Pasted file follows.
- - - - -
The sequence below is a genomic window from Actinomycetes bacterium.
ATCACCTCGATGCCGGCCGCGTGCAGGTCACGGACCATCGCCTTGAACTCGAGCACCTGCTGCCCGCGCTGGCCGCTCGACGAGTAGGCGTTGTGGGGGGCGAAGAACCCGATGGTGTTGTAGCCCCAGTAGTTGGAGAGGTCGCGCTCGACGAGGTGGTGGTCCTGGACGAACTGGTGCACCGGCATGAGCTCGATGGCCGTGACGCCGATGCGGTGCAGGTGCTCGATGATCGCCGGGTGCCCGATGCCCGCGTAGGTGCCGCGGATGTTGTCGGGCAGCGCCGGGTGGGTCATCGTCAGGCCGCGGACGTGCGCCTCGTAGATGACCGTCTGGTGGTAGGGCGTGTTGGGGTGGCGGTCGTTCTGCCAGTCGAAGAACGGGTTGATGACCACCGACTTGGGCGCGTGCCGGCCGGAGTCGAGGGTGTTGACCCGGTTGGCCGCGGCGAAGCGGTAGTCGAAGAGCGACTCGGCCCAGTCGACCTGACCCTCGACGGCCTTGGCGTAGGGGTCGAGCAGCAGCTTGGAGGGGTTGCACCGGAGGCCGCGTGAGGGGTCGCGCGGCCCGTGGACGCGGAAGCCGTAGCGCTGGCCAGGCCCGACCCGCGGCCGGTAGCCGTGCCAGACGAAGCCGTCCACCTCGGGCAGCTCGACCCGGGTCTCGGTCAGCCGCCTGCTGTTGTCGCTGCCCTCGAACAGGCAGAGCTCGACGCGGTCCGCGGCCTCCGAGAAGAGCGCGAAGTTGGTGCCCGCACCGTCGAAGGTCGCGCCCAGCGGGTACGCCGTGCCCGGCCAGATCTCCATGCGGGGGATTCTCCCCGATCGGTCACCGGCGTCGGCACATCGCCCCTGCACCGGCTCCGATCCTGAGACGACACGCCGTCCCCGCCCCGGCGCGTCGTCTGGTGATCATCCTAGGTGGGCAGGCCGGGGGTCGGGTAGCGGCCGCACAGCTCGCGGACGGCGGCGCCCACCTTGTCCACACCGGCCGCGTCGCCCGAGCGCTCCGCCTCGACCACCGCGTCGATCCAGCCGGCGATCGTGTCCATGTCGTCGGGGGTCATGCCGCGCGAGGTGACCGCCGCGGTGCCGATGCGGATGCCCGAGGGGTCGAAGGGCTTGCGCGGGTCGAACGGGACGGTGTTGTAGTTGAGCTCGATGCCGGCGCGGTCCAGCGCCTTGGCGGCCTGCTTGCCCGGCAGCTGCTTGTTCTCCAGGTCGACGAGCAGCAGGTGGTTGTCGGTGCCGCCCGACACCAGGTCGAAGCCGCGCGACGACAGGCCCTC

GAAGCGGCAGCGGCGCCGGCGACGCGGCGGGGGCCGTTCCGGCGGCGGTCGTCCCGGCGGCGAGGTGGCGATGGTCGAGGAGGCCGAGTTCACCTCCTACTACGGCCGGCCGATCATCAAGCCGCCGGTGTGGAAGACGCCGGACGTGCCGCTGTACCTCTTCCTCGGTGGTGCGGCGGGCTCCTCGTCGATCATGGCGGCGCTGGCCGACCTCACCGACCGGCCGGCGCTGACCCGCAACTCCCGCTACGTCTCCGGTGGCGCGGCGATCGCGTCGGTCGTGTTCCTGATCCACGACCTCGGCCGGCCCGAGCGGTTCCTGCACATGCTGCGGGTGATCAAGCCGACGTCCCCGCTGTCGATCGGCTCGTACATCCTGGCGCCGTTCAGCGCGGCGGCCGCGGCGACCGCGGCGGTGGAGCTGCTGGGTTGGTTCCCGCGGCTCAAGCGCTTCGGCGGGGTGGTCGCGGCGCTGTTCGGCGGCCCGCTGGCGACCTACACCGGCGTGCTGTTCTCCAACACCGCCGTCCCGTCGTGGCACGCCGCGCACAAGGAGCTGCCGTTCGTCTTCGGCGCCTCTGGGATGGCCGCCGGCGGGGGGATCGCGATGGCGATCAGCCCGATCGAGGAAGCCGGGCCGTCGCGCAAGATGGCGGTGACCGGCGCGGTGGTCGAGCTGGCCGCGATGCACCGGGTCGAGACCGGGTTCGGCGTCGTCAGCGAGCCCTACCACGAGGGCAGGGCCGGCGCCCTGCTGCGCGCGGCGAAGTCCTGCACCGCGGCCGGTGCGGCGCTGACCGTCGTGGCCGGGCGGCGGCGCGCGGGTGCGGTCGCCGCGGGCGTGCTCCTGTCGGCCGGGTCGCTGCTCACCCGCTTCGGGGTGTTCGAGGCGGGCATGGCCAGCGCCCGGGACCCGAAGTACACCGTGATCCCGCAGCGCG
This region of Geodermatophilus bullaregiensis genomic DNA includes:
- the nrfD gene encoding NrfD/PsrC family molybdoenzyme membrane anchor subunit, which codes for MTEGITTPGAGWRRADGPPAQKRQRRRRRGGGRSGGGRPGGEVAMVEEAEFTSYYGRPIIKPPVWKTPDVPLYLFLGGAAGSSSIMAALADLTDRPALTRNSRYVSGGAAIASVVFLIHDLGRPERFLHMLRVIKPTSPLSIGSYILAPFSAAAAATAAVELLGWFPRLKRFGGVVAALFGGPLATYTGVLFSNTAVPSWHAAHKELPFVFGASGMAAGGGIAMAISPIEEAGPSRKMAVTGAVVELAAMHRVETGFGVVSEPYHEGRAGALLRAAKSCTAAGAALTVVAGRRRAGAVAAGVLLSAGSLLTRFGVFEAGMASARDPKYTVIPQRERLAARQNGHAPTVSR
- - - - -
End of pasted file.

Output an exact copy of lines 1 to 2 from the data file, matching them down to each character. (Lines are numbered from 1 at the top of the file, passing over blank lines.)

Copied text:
The sequence below is a genomic window from Actinomycetes bacterium.
ATCACCTCGATGCCGGCCGCGTGCAGGTCACGGACCATCGCCTTGAACTCGAGCACCTGCTGCCCGCGCTGGCCGCTCGACGAGTAGGCGTTGTGGGGGGCGAAGAACCCGATGGTGTTGTAGCCCCAGTAGTTGGAGAGGTCGCGCTCGACGAGGTGGTGGTCCTGGACGAACTGGTGCACCGGCATGAGCTCGATGGCCGTGACGCCGATGCGGTGCAGGTGCTCGATGATCGCCGGGTGCCCGATGCCCGCGTAGGTGCCGCGGATGTTGTCGGGCAGCGCCGGGTGGGTCATCGTCAGGCCGCGGACGTGCGCCTCGTAGATGACCGTCTGGTGGTAGGGCGTGTTGGGGTGGCGGTCGTTCTGCCAGTCGAAGAACGGGTTGATGACCACCGACTTGGGCGCGTGCCGGCCGGAGTCGAGGGTGTTGACCCGGTTGGCCGCGGCGAAGCGGTAGTCGAAGAGCGACTCGGCCCAGTCGACCTGACCCTCGACGGCCTTGGCGTAGGGGTCGAGCAGCAGCTTGGAGGGGTTGCACCGGAGGCCGCGTGAGGGGTCGCGCGGCCCGTGGACGCGGAAGCCGTAGCGCTGGCCAGGCCCGACCCGCGGCCGGTAGCCGTGCCAGACGAAGCCGTCCACCTCGGGCAGCTCGACCCGGGTCTCGGTCAGCCGCCTGCTGTTGTCGCTGCCCTCGAACAGGCAGAGCTCGACGCGGTCCGCGGCCTCCGAGAAGAGCGCGAAGTTGGTGCCCGCACCGTCGAAGGTCGCGCCCAGCGGGTACGCCGTGCCCGGCCAGATCTCCATGCGGGGGATTCTCCCCGATCGGTCACCGGCGTCGGCACATCGCCCCTGCACCGGCTCCGATCCTGAGACGACACGCCGTCCCCGCCCCGGCGCGTCGTCTGGTGATCATCCTAGGTGGGCAGGCCGGGGGTCGGGTAGCGGCCGCACAGCTCGCGGACGGCGGCGCCCACCTTGTCCACACCGGCCGCGTCGCCCGAGCGCTCCGCCTCGACCACCGCGTCGATCCAGCCGGCGATCGTGTCCATGTCGTCGGGGGTCATGCCGCGCGAGGTGACCGCCGCGGTGCCGATGCGGATGCCCGAGGGGTCGAAGGGCTTGCGCGGGTCGAACGGGACGGTGTTGTAGTTGAGCTCGATGCCGGCGCGGTCCAGCGCCTTGGCGGCCTGCTTGCCCGGCAGCTGCTTGTTCTCCAGGTCGACGAGCAGCAGGTGGTTGTCGGTGCCGCCCGACACCAGGTCGAAGCCGCGCGACGACAGGCCCTC